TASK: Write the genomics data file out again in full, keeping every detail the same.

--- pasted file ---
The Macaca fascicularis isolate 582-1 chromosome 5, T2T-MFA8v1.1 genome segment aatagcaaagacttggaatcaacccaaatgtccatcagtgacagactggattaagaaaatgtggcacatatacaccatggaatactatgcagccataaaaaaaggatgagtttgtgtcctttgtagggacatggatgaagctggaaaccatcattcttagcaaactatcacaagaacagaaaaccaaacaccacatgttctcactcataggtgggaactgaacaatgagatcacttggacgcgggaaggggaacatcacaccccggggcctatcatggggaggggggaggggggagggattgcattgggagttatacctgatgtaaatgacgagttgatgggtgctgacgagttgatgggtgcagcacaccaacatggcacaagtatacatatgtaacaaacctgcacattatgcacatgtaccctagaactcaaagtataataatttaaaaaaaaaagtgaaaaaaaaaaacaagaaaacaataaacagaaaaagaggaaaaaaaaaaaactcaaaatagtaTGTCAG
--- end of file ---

The Macaca fascicularis isolate 582-1 chromosome 5, T2T-MFA8v1.1 genome segment aatagcaaagacttggaatcaacccaaatgtccatcagtgacagactggattaagaaaatgtggcacatatacaccatggaatactatgcagccataaaaaaaggatgagtttgtgtcctttgtagggacatggatgaagctggaaaccatcattcttagcaaactatcacaagaacagaaaaccaaacaccacatgttctcactcataggtgggaactgaacaatgagatcacttggacgcgggaaggggaacatcacaccccggggcctatcatggggaggggggaggggggagggattgcattgggagttatacctgatgtaaatgacgagttgatgggtgctgacgagttgatgggtgcagcacaccaacatggcacaagtatacatatgtaacaaacctgcacattatgcacatgtaccctagaactcaaagtataataatttaaaaaaaaaagtgaaaaaaaaaaacaagaaaacaataaacagaaaaagaggaaaaaaaaaaaactcaaaatagtaTGTCAG